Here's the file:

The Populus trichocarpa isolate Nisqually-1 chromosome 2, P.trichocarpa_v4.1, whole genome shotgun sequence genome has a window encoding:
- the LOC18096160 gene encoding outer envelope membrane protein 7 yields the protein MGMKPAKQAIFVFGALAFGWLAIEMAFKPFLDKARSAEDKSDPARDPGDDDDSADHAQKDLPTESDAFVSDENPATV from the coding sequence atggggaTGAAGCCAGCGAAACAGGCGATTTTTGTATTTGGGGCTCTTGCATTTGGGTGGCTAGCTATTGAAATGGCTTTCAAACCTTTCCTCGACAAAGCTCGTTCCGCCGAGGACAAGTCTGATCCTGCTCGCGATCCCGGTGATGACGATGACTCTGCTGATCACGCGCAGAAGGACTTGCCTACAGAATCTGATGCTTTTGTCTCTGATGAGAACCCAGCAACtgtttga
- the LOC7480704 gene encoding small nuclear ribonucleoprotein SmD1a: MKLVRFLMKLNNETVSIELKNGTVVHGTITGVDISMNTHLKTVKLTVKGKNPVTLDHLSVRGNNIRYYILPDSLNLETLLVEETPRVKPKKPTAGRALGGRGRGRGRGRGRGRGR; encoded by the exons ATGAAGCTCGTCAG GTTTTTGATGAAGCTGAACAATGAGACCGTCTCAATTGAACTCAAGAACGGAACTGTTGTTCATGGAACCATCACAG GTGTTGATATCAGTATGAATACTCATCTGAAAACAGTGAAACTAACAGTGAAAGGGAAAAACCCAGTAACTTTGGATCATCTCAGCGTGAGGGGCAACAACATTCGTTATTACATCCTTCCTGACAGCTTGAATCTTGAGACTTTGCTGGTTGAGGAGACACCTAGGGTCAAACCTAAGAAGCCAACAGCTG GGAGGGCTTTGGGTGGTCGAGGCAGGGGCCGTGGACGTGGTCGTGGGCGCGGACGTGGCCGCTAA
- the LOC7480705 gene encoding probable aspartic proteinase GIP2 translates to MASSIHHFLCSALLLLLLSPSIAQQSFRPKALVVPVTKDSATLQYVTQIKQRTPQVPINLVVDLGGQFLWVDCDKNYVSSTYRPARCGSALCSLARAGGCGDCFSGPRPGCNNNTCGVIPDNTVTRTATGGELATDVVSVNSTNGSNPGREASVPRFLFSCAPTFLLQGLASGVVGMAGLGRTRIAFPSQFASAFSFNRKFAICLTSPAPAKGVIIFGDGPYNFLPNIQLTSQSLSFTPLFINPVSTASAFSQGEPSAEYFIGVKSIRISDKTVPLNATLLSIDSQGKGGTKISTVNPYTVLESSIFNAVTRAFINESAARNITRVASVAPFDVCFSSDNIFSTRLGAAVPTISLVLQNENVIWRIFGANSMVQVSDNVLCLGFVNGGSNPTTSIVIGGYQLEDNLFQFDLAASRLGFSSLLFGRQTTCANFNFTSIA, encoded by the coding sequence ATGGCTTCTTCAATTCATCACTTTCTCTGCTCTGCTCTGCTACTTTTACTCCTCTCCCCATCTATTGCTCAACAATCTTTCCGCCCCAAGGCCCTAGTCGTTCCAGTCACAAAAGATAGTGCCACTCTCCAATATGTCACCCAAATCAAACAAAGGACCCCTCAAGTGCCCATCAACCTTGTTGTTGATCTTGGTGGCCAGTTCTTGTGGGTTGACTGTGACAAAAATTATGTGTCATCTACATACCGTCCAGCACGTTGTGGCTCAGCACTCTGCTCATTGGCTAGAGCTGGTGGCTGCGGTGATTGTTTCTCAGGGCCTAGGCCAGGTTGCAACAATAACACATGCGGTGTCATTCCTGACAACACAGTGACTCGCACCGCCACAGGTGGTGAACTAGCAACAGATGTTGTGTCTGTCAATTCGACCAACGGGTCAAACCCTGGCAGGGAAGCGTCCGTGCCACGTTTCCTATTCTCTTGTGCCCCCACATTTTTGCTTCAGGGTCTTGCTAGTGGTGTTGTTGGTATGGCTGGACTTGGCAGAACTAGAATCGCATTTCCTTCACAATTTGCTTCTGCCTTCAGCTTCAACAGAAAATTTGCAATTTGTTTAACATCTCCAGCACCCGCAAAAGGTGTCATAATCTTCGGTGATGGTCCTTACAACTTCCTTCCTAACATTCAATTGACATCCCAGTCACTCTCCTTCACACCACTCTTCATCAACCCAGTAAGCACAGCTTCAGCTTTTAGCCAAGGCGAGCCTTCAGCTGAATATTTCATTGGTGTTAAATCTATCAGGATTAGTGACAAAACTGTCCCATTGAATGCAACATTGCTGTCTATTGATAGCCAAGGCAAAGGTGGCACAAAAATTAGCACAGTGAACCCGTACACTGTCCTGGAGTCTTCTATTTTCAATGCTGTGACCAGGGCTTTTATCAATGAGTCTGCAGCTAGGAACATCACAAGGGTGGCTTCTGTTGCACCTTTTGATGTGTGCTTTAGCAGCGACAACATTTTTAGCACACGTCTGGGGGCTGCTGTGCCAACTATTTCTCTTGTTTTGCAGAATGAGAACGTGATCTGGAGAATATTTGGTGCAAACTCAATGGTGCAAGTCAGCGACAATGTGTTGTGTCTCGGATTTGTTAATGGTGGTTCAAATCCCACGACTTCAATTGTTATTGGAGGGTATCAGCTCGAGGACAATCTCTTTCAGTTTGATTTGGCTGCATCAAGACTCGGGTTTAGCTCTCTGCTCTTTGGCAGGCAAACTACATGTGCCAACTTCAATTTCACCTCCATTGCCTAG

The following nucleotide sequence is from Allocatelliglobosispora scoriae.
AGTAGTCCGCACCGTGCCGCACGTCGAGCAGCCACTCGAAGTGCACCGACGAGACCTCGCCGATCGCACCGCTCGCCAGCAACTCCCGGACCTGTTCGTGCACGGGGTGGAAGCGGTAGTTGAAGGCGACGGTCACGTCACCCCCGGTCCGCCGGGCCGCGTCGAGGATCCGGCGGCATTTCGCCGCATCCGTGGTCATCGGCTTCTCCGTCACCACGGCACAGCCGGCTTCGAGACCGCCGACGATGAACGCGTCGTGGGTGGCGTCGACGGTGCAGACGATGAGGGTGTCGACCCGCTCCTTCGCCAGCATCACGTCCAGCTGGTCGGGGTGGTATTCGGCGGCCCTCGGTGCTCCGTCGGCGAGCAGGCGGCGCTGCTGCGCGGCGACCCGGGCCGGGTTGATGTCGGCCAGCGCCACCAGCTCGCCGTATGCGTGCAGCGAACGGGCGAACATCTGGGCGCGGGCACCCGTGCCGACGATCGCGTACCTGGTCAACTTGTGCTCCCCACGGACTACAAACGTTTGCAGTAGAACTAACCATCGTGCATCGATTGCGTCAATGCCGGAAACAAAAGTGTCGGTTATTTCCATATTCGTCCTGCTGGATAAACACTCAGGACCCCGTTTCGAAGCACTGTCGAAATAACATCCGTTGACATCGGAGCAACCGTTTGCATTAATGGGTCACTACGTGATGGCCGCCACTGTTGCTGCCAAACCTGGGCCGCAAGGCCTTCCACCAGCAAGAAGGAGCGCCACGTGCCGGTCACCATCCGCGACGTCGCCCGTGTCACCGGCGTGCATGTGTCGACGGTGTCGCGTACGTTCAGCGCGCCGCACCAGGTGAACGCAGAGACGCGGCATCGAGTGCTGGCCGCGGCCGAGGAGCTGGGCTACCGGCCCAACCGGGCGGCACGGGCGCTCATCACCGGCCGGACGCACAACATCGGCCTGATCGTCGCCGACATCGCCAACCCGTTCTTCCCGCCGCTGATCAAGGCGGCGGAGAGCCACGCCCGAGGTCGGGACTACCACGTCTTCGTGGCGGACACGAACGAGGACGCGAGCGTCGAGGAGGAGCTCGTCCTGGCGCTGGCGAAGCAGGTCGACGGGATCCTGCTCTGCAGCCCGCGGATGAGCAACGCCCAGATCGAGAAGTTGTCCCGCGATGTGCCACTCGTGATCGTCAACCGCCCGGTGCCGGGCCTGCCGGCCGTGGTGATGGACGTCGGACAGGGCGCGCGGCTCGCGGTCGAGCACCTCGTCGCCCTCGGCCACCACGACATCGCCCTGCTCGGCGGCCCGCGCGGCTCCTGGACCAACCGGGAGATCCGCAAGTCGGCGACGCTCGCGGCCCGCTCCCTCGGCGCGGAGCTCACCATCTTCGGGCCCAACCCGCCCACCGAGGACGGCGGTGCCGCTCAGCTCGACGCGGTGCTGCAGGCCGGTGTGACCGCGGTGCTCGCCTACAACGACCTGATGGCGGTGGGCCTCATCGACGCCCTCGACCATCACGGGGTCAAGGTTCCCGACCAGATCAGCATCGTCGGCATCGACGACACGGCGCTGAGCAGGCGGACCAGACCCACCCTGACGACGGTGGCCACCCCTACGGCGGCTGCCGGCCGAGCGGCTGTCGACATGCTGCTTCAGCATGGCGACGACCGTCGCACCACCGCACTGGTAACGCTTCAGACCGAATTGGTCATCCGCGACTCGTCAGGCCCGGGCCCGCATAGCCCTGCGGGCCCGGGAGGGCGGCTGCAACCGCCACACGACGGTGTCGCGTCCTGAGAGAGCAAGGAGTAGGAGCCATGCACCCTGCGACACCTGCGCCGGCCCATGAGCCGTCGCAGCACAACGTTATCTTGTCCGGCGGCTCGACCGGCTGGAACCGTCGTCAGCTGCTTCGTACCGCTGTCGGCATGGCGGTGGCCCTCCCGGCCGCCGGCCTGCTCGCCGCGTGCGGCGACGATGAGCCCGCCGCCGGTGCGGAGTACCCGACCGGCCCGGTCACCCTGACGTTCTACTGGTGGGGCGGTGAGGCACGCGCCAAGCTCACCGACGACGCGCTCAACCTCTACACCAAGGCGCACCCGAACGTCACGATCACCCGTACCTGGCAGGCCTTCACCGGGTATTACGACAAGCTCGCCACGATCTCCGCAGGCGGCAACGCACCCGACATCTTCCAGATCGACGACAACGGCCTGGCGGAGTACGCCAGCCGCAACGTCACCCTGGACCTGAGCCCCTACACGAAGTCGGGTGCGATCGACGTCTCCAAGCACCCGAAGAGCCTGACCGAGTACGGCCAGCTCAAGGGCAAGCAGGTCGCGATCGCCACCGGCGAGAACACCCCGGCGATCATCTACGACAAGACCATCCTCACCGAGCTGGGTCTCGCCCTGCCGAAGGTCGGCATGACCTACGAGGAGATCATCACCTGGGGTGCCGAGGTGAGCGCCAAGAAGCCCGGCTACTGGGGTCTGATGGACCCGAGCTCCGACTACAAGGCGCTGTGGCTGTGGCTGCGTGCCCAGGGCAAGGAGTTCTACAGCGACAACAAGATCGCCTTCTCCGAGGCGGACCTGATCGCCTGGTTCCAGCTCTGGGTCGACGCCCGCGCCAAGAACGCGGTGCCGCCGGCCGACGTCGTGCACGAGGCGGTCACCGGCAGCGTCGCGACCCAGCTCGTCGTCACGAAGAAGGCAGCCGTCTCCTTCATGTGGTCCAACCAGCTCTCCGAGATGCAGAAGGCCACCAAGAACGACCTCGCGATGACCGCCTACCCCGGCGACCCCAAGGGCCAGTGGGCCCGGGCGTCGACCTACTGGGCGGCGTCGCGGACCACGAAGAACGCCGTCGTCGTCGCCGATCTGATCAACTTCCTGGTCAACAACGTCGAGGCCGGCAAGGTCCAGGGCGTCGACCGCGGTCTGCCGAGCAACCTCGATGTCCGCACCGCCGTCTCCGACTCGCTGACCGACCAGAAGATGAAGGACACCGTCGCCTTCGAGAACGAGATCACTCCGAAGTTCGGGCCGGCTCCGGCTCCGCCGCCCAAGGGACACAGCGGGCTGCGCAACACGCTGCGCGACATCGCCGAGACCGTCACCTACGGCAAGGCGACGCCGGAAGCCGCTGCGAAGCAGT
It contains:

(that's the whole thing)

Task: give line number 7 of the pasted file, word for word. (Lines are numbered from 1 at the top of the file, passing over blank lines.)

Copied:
It contains: